The issue of hoarding has recently gathered a great deal of attention, particularly due to news reports and popular television shows. However, hoarding is not a new or a small problem. The problem of hoarding has been documented since the turn of the century and is thought to significantly affect nearly 15 million Americans, many of them elderly. A great article recently appeared in the Boston Herald dealing with the clinical aspects of Hoarding. Unfortunately, research has been lacking in this area – until now.
On July 14, 2010, a Bellingham, Massachusetts couple and their dog were found dead in their home. The ultimate factor in their deaths: hoarding. Authorities deduced that 75-year-old Richard Lamphere tripped on a pile of trash, fell on top of his wife, 62-year-old Susan Abraham and one of their dogs. Lamphere died instantly from head injuries; Abraham was severely injured in the fall and died later from her wounds. Police confirmed that the couple were hoarders. They had trash and belongings piled everywhere inside their home. The conditions were uninhabitable and clearly unsafe. For the full story, see this article.
When assessing the severity of a loved one’s hoarding situation, several questions are important to remember:
- Can the occupant access doors in case of an emergency?
- Does he have access to the kitchen to prepare and store food?
- Can he access the bathroom facilities? Can the bathtub/shower be utilized?
- Can the resident safely reach their bed or have they made other sleeping arrangements?
- Are the home’s mechanical systems in working order (electrical, plumbing, heating)?
- Are pets being cared for?
- What health hazards are present (mold, decaying food, bodily waste, etc.)
If the basic needs of an occupant cannot be met, then it is time to consider intervention.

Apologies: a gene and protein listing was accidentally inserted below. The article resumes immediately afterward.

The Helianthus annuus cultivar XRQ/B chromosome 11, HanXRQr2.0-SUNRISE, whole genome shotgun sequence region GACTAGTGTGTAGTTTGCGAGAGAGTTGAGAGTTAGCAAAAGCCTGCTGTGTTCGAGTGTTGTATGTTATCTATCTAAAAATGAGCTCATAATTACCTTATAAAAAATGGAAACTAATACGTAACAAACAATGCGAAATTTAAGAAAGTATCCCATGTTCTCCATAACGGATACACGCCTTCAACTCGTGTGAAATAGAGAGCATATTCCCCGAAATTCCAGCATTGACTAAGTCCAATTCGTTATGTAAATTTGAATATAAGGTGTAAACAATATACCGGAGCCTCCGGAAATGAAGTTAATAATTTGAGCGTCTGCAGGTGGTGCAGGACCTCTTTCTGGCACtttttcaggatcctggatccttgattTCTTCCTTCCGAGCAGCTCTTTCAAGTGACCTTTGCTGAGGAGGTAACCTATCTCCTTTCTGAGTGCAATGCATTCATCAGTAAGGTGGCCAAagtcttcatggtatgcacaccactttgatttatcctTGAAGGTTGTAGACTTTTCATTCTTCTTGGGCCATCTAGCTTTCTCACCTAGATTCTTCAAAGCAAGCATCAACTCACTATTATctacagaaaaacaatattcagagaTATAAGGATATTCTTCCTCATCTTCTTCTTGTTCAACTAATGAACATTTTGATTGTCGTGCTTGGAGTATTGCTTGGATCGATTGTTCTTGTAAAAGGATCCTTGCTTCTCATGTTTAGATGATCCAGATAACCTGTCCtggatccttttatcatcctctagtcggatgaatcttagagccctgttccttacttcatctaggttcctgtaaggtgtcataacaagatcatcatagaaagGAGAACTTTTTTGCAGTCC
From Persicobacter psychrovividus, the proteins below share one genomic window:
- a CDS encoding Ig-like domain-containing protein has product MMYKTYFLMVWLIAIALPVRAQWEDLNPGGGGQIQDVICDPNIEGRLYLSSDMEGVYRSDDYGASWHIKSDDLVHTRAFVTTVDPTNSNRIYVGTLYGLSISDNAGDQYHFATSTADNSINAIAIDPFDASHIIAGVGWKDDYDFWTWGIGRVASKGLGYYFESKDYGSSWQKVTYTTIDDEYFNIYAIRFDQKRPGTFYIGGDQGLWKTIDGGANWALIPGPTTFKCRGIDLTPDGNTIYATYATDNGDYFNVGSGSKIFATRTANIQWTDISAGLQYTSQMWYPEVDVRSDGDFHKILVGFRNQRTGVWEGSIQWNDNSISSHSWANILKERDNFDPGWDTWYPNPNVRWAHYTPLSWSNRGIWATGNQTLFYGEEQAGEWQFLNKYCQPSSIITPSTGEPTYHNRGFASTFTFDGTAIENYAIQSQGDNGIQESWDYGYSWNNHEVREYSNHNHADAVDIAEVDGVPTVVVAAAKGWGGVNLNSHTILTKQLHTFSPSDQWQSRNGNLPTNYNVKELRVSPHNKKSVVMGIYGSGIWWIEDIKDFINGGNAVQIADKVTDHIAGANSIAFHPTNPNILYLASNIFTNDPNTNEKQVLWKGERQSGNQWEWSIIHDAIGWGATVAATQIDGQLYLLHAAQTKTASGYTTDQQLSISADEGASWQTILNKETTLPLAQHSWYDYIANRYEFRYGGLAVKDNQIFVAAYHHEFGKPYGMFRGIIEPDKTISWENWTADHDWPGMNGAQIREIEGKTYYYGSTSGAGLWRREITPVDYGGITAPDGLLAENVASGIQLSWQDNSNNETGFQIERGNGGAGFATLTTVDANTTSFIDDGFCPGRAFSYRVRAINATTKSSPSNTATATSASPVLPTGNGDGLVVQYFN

The difficulty with trying to help a hoarder is that most of them do not seek or want any “help”. In fact, hoarders typically do not comprehend that they actually have a problem. Thus, attempts to “clean out” or assist a loved one in “tidying up” his or her home should be done with care and patience. And, although perhaps difficult, refrain from making judgments.
Tips to aiding someone who hoards include encouraging them and helping them establish new relationships. Gently remind them that their grandchildren will be able to come and visit if they clean their house. Perhaps it is time to participate in a local community activity for seniors. If they are busy with other activities or plans, then getting rid of “stuff” may seem less consequential to them. Many local companies specialize in professional, home organziation and cleanouts. Additionally, you may look into a hiring a certified home maker a few hours a week to keep up with housework and tackle clutter habits.
As a last resort, do not be afraid to contact the authorities or professional help. Let someone else be the “bad guy”.
Finally, a temporary or limited Guardianship may be necessary, at least until improvements can be made for the individual’s overall safety. For more information and advice contact your local Elder Services or area Agency/Council on Aging.